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“I want to emphasize that this is not a ‘black box’ sort of an AI thing, where HealthReveal conjured up a way to treat heart failure patients,” Reisman told Fierce Healthcare. “We have created a bridge between the medical literature and the clinical trials.

“Our ability is basically to say: Here’s your patient’s data, this is why they’re eligible for this intervention, here’s the literature that you don’t have to read in its entirety … and the very concrete, actionable step we’re asking you to take,” he said.

The six health system study is set to recruit the first of its target 3,072 participants “within the next couple of weeks,” Januzzi said.

The patients will be randomized to receive either the treatment as usual or the intervention. The latter will consist of clinician support via HealthReveal’s software and patient-facing educational materials designed to help participants “understand what information clinicians are interested in hearing from them,” Januzzi said.

The primary endpoint will be achievement of superior heart failure care over a six-month period, Januzzi said, with other secondary outcomes consisting of patient-reported health status, hospitalizations and death.

TRANSFORM HFrEF is being funded by the ACC and a grant from Novartis Pharmaceuticals. It is set to conclude partway through 2022 and will begin reporting results within a few months of the final patient visit, Januzzi said.

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The ACC will be following this with two smaller trials that will similarly employ HealthReveal’s clinical AI.

TRANSFORM CVRiD will be looking at cardiovascular outcomes among patients with Type 2 diabetes. The ACC said that it will begin enrolling patients into the 12-month study period this fall.

The final study will be focused on patients with atrial fibrillation, which Januzzi noted is insufficiently or incorrectly treated with blood thinners. The ACC is planning to formally introduce the investigation next spring.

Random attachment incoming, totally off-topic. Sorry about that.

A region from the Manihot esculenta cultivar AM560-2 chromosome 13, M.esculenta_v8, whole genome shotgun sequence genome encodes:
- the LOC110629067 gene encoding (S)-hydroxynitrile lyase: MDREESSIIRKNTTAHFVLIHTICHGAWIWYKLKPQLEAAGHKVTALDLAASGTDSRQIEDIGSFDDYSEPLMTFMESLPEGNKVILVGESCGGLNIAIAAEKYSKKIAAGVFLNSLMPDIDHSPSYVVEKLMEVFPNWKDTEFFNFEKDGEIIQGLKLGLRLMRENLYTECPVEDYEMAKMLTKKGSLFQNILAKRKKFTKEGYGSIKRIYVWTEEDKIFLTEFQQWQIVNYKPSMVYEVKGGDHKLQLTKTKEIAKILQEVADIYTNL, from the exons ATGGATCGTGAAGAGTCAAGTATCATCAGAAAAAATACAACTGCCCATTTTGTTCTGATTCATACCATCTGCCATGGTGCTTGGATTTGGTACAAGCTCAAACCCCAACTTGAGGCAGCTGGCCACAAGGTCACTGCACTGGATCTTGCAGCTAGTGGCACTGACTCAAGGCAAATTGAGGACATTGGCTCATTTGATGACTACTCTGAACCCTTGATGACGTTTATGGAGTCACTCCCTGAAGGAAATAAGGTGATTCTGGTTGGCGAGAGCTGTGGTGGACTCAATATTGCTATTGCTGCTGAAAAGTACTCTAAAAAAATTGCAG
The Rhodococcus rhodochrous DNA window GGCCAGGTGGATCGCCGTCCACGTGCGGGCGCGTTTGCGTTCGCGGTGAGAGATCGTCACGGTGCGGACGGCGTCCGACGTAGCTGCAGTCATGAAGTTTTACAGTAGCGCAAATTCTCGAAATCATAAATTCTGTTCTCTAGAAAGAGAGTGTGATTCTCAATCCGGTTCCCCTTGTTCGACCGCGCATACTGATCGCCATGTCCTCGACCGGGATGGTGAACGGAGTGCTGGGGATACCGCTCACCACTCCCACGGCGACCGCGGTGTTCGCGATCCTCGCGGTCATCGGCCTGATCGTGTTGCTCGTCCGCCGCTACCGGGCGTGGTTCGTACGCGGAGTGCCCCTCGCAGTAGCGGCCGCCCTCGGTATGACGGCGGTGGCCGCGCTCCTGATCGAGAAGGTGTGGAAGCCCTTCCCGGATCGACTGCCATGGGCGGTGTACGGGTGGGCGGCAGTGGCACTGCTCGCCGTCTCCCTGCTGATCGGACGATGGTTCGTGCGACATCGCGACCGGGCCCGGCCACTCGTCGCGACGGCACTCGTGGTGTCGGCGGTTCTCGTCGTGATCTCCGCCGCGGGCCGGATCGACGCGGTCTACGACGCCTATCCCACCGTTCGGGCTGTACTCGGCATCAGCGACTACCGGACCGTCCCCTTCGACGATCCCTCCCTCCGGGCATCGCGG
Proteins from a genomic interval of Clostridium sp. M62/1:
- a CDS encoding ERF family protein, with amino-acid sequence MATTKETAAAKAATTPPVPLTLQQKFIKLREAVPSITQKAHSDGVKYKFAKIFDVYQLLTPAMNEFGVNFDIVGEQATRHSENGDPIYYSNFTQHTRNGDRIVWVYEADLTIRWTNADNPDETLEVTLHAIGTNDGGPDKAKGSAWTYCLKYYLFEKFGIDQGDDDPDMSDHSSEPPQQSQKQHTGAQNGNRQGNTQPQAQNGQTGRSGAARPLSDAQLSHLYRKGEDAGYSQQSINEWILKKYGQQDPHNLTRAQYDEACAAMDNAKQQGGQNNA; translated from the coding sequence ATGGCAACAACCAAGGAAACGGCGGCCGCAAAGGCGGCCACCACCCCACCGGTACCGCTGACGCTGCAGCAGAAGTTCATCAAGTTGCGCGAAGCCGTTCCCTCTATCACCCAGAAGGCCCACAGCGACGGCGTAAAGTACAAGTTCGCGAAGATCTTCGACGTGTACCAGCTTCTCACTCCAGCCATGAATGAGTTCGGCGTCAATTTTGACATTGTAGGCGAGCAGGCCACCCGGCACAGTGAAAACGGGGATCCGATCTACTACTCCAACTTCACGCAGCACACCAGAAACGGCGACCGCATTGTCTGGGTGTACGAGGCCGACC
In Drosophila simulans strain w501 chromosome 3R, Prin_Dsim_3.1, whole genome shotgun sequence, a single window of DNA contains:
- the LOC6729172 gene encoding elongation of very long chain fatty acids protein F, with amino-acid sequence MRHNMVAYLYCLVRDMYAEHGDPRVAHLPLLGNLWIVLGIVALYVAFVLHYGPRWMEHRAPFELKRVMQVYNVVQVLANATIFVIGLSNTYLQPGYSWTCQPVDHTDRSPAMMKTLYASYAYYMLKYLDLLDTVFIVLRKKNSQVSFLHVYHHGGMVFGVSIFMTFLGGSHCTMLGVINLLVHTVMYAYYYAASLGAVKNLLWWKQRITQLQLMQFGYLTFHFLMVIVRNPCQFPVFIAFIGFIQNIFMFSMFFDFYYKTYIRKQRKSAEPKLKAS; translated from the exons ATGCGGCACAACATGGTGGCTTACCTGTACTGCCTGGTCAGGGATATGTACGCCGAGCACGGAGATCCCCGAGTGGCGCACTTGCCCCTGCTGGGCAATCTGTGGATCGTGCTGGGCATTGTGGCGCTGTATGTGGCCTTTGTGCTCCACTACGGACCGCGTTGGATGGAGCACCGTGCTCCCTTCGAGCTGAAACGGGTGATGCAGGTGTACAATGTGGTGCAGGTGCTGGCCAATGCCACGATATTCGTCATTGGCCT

All three studies will make a point to recruit participants that reflect the U.S. patient demographic, Reisman and Januzzi said.

“We are particularly interested in finding means by which to deliver high-quality care to populations of patients who might not have, to date, received the highest quality of care, including underserved populations,” Januzzi added. “That’s going to be a major focus in all the studies, [and] the atrial fibrillation study in particular.”

Some providers have tapped data-driven clinical decision support as an area of opportunity for AI.

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Mayo Clinic, for instance, launched a pair of AI companies earlier this month that will tap into providers’ wide stream of patient data to enable early detection and accelerated interventions.

On the other hand, Practice Fusion—purchased by Allscripts in 2018 and now a brand within the Veradigm business unit—was dinged $145 million by regulators to resolve criminal and civil charges it engaged in a kickback scheme that used its EHR software to influence physician prescribing of opioid pain medications.

As AI is increasingly used in healthcare, stakeholders are now laying out road maps for how the industry will support or regulate new healthcare AI products.

Over the last several months, the Consumer Technology Association brought together a host of health and technology companies to publish industry standards around terminology and trust for healthcare AI. The American Medical Association adopted its official policy on healthcare AI as far back as 2018, while the U.S. Food and Drug Administration more recently laid out an AI and machine learning action plan outlining its approach to regulating software and encouraging rigor among healthcare AI developers.